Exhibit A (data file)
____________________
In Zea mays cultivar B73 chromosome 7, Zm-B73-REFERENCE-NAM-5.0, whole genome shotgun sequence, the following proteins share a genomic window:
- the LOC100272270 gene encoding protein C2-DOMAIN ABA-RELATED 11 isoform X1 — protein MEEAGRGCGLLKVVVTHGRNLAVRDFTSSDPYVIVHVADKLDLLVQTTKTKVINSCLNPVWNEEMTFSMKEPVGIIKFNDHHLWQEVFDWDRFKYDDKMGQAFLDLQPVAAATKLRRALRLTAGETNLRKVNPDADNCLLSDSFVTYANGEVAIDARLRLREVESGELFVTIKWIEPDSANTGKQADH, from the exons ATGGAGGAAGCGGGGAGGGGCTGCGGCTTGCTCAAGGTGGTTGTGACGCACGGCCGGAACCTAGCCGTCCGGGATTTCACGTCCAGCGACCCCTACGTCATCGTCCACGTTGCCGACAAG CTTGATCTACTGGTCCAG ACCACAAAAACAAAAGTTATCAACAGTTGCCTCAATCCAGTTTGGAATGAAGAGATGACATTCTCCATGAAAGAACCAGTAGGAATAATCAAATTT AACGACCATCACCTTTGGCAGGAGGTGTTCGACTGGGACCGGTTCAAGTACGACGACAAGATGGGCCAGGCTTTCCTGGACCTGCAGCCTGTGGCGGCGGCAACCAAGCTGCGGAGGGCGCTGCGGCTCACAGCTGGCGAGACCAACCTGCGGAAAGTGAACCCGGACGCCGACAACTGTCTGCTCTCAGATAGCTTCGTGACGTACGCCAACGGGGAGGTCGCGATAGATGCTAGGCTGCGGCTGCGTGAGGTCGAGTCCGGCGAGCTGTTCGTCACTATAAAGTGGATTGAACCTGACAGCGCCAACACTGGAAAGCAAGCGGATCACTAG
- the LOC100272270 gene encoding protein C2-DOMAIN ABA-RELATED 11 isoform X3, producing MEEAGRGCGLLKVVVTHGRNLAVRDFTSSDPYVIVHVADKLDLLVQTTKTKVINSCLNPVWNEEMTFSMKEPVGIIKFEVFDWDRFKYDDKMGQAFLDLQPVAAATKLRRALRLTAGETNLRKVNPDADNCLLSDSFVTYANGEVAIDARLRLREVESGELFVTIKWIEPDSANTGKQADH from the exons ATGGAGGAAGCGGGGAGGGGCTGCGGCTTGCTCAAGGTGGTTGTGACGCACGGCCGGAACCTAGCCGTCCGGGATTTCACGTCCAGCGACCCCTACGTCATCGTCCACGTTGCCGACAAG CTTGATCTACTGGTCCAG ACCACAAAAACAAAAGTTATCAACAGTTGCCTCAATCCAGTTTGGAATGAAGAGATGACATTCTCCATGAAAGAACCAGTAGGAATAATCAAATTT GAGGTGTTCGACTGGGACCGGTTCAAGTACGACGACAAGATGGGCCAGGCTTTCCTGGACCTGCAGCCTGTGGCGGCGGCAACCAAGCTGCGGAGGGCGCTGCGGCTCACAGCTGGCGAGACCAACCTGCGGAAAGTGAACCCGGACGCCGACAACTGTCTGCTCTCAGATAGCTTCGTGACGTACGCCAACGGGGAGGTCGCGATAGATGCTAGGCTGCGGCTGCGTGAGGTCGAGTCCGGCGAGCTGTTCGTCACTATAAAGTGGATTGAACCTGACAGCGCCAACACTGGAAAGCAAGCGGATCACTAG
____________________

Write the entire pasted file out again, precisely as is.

In Zea mays cultivar B73 chromosome 7, Zm-B73-REFERENCE-NAM-5.0, whole genome shotgun sequence, the following proteins share a genomic window:
- the LOC100272270 gene encoding protein C2-DOMAIN ABA-RELATED 11 isoform X1 — protein MEEAGRGCGLLKVVVTHGRNLAVRDFTSSDPYVIVHVADKLDLLVQTTKTKVINSCLNPVWNEEMTFSMKEPVGIIKFNDHHLWQEVFDWDRFKYDDKMGQAFLDLQPVAAATKLRRALRLTAGETNLRKVNPDADNCLLSDSFVTYANGEVAIDARLRLREVESGELFVTIKWIEPDSANTGKQADH, from the exons ATGGAGGAAGCGGGGAGGGGCTGCGGCTTGCTCAAGGTGGTTGTGACGCACGGCCGGAACCTAGCCGTCCGGGATTTCACGTCCAGCGACCCCTACGTCATCGTCCACGTTGCCGACAAG CTTGATCTACTGGTCCAG ACCACAAAAACAAAAGTTATCAACAGTTGCCTCAATCCAGTTTGGAATGAAGAGATGACATTCTCCATGAAAGAACCAGTAGGAATAATCAAATTT AACGACCATCACCTTTGGCAGGAGGTGTTCGACTGGGACCGGTTCAAGTACGACGACAAGATGGGCCAGGCTTTCCTGGACCTGCAGCCTGTGGCGGCGGCAACCAAGCTGCGGAGGGCGCTGCGGCTCACAGCTGGCGAGACCAACCTGCGGAAAGTGAACCCGGACGCCGACAACTGTCTGCTCTCAGATAGCTTCGTGACGTACGCCAACGGGGAGGTCGCGATAGATGCTAGGCTGCGGCTGCGTGAGGTCGAGTCCGGCGAGCTGTTCGTCACTATAAAGTGGATTGAACCTGACAGCGCCAACACTGGAAAGCAAGCGGATCACTAG
- the LOC100272270 gene encoding protein C2-DOMAIN ABA-RELATED 11 isoform X3, producing MEEAGRGCGLLKVVVTHGRNLAVRDFTSSDPYVIVHVADKLDLLVQTTKTKVINSCLNPVWNEEMTFSMKEPVGIIKFEVFDWDRFKYDDKMGQAFLDLQPVAAATKLRRALRLTAGETNLRKVNPDADNCLLSDSFVTYANGEVAIDARLRLREVESGELFVTIKWIEPDSANTGKQADH from the exons ATGGAGGAAGCGGGGAGGGGCTGCGGCTTGCTCAAGGTGGTTGTGACGCACGGCCGGAACCTAGCCGTCCGGGATTTCACGTCCAGCGACCCCTACGTCATCGTCCACGTTGCCGACAAG CTTGATCTACTGGTCCAG ACCACAAAAACAAAAGTTATCAACAGTTGCCTCAATCCAGTTTGGAATGAAGAGATGACATTCTCCATGAAAGAACCAGTAGGAATAATCAAATTT GAGGTGTTCGACTGGGACCGGTTCAAGTACGACGACAAGATGGGCCAGGCTTTCCTGGACCTGCAGCCTGTGGCGGCGGCAACCAAGCTGCGGAGGGCGCTGCGGCTCACAGCTGGCGAGACCAACCTGCGGAAAGTGAACCCGGACGCCGACAACTGTCTGCTCTCAGATAGCTTCGTGACGTACGCCAACGGGGAGGTCGCGATAGATGCTAGGCTGCGGCTGCGTGAGGTCGAGTCCGGCGAGCTGTTCGTCACTATAAAGTGGATTGAACCTGACAGCGCCAACACTGGAAAGCAAGCGGATCACTAG